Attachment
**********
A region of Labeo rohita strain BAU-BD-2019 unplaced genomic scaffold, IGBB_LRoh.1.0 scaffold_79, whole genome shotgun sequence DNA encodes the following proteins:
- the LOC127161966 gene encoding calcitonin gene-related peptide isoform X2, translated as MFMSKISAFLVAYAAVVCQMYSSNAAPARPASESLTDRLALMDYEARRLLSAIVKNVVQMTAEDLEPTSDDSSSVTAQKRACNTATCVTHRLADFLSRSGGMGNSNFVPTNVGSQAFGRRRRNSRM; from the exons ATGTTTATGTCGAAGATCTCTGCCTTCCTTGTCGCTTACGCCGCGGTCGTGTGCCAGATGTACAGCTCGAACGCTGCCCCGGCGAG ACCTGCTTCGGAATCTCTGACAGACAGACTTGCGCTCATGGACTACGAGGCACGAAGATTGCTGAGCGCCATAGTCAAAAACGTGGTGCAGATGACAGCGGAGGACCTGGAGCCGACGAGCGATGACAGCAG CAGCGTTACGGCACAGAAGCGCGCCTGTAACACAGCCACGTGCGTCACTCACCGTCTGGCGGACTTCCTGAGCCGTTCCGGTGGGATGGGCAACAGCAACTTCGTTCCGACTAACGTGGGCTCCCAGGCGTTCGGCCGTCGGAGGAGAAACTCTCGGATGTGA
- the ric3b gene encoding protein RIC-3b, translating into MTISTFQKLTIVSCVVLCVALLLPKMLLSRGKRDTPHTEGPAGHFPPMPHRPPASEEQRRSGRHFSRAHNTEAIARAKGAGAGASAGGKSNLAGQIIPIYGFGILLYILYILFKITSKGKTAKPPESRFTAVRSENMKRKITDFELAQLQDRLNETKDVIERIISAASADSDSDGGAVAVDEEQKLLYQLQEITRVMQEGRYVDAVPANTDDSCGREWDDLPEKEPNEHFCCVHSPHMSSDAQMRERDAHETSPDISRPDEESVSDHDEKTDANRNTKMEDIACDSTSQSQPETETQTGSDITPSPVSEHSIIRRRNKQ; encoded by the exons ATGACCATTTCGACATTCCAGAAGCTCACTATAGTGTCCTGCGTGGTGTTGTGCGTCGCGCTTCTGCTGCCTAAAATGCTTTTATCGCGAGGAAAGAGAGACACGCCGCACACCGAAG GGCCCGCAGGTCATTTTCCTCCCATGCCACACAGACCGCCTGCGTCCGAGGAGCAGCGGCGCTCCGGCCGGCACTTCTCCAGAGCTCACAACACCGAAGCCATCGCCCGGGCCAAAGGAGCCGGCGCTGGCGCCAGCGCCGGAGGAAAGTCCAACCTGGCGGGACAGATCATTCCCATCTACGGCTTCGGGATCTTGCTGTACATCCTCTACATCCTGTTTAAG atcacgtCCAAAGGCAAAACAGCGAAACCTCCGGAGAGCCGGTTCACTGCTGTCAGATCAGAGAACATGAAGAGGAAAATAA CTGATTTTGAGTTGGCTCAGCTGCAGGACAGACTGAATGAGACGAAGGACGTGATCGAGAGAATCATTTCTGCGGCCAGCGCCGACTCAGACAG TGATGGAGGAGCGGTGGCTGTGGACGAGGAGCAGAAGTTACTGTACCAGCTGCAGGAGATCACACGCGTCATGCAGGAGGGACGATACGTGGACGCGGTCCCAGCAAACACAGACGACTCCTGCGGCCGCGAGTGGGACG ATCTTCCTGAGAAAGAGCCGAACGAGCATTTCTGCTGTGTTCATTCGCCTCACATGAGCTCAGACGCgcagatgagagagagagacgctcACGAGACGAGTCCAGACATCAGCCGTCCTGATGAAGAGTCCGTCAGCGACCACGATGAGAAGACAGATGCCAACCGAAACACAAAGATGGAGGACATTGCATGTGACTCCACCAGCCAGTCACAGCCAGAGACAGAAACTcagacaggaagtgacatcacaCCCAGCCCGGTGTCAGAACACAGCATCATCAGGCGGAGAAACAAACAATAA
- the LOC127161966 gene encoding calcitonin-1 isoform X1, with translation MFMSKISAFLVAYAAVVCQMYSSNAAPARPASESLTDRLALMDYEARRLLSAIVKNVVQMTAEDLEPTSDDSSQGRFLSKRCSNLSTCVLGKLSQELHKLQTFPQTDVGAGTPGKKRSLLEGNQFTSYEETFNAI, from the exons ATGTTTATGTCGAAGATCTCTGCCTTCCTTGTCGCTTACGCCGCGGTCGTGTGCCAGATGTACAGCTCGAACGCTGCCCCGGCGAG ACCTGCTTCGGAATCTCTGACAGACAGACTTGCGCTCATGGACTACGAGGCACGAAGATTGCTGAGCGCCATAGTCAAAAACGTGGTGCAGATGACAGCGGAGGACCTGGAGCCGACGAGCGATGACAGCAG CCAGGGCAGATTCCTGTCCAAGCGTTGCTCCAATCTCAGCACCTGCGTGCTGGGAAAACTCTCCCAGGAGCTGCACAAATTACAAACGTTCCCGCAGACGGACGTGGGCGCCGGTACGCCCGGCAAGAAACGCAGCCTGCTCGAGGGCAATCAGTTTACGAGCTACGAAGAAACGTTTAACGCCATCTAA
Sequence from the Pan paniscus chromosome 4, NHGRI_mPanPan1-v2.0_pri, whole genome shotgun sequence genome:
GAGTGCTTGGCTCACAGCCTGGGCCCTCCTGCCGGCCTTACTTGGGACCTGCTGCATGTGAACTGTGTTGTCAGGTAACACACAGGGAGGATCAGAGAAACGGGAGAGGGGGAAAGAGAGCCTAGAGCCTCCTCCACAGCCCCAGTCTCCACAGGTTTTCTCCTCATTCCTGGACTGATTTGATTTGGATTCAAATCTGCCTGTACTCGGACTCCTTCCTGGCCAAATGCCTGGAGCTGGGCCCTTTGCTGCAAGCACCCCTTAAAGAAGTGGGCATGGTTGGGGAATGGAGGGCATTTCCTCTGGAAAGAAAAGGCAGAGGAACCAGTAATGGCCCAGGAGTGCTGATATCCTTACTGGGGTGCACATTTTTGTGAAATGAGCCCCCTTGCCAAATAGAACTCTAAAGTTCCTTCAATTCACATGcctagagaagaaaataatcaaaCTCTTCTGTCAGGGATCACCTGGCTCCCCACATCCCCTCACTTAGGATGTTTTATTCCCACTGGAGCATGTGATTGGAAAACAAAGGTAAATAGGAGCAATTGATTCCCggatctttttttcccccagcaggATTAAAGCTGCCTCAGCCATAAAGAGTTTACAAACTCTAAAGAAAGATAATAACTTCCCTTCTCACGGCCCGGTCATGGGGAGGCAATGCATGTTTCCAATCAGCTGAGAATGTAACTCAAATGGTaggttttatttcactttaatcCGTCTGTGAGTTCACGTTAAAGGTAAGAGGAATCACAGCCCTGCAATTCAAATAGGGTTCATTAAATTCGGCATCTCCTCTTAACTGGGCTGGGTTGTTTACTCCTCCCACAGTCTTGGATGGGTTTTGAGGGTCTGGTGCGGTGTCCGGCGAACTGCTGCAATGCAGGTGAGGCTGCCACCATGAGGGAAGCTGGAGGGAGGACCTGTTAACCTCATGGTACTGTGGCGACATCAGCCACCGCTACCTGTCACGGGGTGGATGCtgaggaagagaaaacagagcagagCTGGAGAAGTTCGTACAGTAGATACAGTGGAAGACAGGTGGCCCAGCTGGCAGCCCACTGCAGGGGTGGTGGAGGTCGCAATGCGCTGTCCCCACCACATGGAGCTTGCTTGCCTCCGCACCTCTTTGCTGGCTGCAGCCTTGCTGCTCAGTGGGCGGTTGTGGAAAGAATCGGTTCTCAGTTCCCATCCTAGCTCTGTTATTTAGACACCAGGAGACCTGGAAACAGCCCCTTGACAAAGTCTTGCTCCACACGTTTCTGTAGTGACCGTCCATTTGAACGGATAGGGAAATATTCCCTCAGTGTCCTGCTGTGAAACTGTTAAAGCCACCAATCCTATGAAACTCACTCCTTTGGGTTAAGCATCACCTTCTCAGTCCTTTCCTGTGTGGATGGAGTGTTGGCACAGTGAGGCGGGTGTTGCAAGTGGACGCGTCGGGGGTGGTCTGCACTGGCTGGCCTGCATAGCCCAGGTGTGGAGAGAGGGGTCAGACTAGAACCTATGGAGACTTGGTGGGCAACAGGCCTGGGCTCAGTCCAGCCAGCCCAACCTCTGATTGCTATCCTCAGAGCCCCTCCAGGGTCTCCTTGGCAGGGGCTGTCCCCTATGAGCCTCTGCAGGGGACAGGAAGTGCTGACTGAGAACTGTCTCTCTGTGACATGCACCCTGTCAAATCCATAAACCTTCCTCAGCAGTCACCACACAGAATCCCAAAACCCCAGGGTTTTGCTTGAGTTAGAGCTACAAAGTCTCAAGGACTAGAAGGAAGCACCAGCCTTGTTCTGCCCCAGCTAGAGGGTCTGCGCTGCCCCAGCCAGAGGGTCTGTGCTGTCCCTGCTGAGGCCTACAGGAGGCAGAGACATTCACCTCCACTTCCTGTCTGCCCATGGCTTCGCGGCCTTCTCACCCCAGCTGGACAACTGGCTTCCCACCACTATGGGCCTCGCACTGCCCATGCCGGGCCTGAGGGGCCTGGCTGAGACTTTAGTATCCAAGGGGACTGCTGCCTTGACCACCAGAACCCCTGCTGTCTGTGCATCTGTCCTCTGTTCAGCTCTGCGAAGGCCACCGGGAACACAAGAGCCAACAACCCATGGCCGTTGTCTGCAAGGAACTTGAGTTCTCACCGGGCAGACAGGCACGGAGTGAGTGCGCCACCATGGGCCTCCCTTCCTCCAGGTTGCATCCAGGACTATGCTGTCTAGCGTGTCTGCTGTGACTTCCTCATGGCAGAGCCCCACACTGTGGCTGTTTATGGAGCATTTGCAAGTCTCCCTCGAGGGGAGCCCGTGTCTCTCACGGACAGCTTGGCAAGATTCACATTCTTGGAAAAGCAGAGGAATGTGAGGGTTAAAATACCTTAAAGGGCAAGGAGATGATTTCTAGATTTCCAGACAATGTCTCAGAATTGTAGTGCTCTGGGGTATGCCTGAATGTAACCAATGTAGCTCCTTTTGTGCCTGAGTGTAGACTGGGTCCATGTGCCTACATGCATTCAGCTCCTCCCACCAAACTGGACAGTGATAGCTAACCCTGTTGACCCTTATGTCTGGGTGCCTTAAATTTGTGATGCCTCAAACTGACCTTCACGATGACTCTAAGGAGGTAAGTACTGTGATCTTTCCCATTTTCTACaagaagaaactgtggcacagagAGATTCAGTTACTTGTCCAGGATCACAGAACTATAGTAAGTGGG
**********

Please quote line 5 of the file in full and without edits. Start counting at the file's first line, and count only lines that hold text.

Sequence from the Pan paniscus chromosome 4, NHGRI_mPanPan1-v2.0_pri, whole genome shotgun sequence genome: